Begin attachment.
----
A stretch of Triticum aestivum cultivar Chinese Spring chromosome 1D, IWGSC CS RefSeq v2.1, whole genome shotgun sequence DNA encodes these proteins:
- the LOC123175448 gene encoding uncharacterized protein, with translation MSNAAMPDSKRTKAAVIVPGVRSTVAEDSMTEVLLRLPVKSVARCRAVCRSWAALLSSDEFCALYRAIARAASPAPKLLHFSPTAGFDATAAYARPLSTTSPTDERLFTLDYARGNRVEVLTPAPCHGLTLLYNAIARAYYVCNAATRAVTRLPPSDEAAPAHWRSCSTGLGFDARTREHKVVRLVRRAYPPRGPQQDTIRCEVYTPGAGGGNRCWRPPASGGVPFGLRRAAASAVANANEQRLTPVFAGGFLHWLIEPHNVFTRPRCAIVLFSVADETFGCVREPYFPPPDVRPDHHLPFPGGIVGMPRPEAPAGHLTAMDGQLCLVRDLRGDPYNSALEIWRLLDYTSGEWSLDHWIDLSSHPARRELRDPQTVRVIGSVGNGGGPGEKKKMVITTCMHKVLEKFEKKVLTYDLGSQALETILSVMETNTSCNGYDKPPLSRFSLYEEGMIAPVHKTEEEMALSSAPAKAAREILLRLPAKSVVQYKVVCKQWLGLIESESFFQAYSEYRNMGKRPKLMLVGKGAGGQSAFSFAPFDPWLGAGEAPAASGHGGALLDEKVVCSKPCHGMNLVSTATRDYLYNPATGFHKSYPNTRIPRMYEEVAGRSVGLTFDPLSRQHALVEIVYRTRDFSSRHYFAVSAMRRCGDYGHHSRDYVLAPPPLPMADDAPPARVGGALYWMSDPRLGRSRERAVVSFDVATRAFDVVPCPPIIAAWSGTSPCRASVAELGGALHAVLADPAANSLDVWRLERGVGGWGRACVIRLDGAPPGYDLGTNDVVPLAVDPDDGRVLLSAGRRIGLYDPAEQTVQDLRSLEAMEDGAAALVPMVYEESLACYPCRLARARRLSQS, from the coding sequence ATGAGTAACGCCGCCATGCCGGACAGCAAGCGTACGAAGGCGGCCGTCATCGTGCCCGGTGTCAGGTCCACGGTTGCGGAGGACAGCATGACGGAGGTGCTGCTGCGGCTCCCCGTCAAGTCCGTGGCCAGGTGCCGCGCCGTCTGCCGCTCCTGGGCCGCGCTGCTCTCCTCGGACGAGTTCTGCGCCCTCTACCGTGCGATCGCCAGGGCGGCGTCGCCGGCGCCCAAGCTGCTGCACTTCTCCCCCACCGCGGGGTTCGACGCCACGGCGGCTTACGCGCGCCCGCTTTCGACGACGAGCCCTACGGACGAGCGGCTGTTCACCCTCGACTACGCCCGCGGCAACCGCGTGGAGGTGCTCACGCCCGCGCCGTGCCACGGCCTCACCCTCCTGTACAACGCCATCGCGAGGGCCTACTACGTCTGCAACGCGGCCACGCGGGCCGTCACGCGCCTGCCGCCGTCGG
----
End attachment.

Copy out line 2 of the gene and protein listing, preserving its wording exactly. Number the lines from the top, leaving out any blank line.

- the LOC123175448 gene encoding uncharacterized protein, with translation MSNAAMPDSKRTKAAVIVPGVRSTVAEDSMTEVLLRLPVKSVARCRAVCRSWAALLSSDEFCALYRAIARAASPAPKLLHFSPTAGFDATAAYARPLSTTSPTDERLFTLDYARGNRVEVLTPAPCHGLTLLYNAIARAYYVCNAATRAVTRLPPSDEAAPAHWRSCSTGLGFDARTREHKVVRLVRRAYPPRGPQQDTIRCEVYTPGAGGGNRCWRPPASGGVPFGLRRAAASAVANANEQRLTPVFAGGFLHWLIEPHNVFTRPRCAIVLFSVADETFGCVREPYFPPPDVRPDHHLPFPGGIVGMPRPEAPAGHLTAMDGQLCLVRDLRGDPYNSALEIWRLLDYTSGEWSLDHWIDLSSHPARRELRDPQTVRVIGSVGNGGGPGEKKKMVITTCMHKVLEKFEKKVLTYDLGSQALETILSVMETNTSCNGYDKPPLSRFSLYEEGMIAPVHKTEEEMALSSAPAKAAREILLRLPAKSVVQYKVVCKQWLGLIESESFFQAYSEYRNMGKRPKLMLVGKGAGGQSAFSFAPFDPWLGAGEAPAASGHGGALLDEKVVCSKPCHGMNLVSTATRDYLYNPATGFHKSYPNTRIPRMYEEVAGRSVGLTFDPLSRQHALVEIVYRTRDFSSRHYFAVSAMRRCGDYGHHSRDYVLAPPPLPMADDAPPARVGGALYWMSDPRLGRSRERAVVSFDVATRAFDVVPCPPIIAAWSGTSPCRASVAELGGALHAVLADPAANSLDVWRLERGVGGWGRACVIRLDGAPPGYDLGTNDVVPLAVDPDDGRVLLSAGRRIGLYDPAEQTVQDLRSLEAMEDGAAALVPMVYEESLACYPCRLARARRLSQS, from the coding sequence ATGAGTAACGCCGCCATGCCGGACAGCAAGCGTACGAAGGCGGCCGTCATCGTGCCCGGTGTCAGGTCCACGGTTGCGGAGGACAGCATGACGGAGGTGCTGCTGCGGCTCCCCGTCAAGTCCGTGGCCAGGTGCCGCGCCGTCTGCCGCTCCTGGGCCGCGCTGCTCTCCTCGGACGAGTTCTGCGCCCTCTACCGTGCGATCGCCAGGGCGGCGTCGCCGGCGCCCAAGCTGCTGCACTTCTCCCCCACCGCGGGGTTCGACGCCACGGCGGCTTACGCGCGCCCGCTTTCGACGACGAGCCCTACGGACGAGCGGCTGTTCACCCTCGACTACGCCCGCGGCAACCGCGTGGAGGTGCTCACGCCCGCGCCGTGCCACGGCCTCACCCTCCTGTACAACGCCATCGCGAGGGCCTACTACGTCTGCAACGCGGCCACGCGGGCCGTCACGCGCCTGCCGCCGTCGG